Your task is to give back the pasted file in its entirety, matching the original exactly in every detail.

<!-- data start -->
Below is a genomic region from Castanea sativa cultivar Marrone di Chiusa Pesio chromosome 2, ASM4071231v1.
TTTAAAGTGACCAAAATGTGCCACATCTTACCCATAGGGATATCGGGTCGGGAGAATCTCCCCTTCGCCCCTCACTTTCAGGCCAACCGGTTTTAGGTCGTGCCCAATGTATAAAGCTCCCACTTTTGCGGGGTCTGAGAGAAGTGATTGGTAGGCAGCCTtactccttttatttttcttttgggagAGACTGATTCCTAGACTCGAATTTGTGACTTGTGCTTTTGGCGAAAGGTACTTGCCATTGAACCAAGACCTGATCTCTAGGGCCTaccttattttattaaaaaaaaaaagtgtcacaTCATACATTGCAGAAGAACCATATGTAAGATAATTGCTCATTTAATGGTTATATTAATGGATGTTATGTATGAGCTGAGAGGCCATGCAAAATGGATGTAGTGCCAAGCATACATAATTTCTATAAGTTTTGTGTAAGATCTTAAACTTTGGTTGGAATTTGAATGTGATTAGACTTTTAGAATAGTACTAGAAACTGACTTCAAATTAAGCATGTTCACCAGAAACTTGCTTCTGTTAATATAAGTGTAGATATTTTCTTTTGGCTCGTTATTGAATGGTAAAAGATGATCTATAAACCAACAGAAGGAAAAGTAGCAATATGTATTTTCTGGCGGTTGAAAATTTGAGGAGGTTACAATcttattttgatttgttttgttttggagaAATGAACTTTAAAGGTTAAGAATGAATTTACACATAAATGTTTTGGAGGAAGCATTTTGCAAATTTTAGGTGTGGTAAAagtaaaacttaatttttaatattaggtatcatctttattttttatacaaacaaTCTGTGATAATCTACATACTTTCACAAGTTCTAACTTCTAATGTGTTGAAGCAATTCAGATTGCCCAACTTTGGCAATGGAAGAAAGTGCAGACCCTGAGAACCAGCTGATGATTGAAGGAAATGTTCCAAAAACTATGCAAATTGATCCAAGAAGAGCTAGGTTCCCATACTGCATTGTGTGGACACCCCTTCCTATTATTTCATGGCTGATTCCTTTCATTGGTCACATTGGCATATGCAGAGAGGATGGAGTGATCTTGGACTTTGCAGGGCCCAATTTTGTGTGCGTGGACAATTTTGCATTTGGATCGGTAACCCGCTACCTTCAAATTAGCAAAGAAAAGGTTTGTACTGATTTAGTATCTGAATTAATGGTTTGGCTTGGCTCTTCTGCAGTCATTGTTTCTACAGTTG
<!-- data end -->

Below is a genomic region from Castanea sativa cultivar Marrone di Chiusa Pesio chromosome 2, ASM4071231v1.
TTTAAAGTGACCAAAATGTGCCACATCTTACCCATAGGGATATCGGGTCGGGAGAATCTCCCCTTCGCCCCTCACTTTCAGGCCAACCGGTTTTAGGTCGTGCCCAATGTATAAAGCTCCCACTTTTGCGGGGTCTGAGAGAAGTGATTGGTAGGCAGCCTtactccttttatttttcttttgggagAGACTGATTCCTAGACTCGAATTTGTGACTTGTGCTTTTGGCGAAAGGTACTTGCCATTGAACCAAGACCTGATCTCTAGGGCCTaccttattttattaaaaaaaaaaagtgtcacaTCATACATTGCAGAAGAACCATATGTAAGATAATTGCTCATTTAATGGTTATATTAATGGATGTTATGTATGAGCTGAGAGGCCATGCAAAATGGATGTAGTGCCAAGCATACATAATTTCTATAAGTTTTGTGTAAGATCTTAAACTTTGGTTGGAATTTGAATGTGATTAGACTTTTAGAATAGTACTAGAAACTGACTTCAAATTAAGCATGTTCACCAGAAACTTGCTTCTGTTAATATAAGTGTAGATATTTTCTTTTGGCTCGTTATTGAATGGTAAAAGATGATCTATAAACCAACAGAAGGAAAAGTAGCAATATGTATTTTCTGGCGGTTGAAAATTTGAGGAGGTTACAATcttattttgatttgttttgttttggagaAATGAACTTTAAAGGTTAAGAATGAATTTACACATAAATGTTTTGGAGGAAGCATTTTGCAAATTTTAGGTGTGGTAAAagtaaaacttaatttttaatattaggtatcatctttattttttatacaaacaaTCTGTGATAATCTACATACTTTCACAAGTTCTAACTTCTAATGTGTTGAAGCAATTCAGATTGCCCAACTTTGGCAATGGAAGAAAGTGCAGACCCTGAGAACCAGCTGATGATTGAAGGAAATGTTCCAAAAACTATGCAAATTGATCCAAGAAGAGCTAGGTTCCCATACTGCATTGTGTGGACACCCCTTCCTATTATTTCATGGCTGATTCCTTTCATTGGTCACATTGGCATATGCAGAGAGGATGGAGTGATCTTGGACTTTGCAGGGCCCAATTTTGTGTGCGTGGACAATTTTGCATTTGGATCGGTAACCCGCTACCTTCAAATTAGCAAAGAAAAGGTTTGTACTGATTTAGTATCTGAATTAATGGTTTGGCTTGGCTCTTCTGCAGTCATTGTTTCTACAGTTG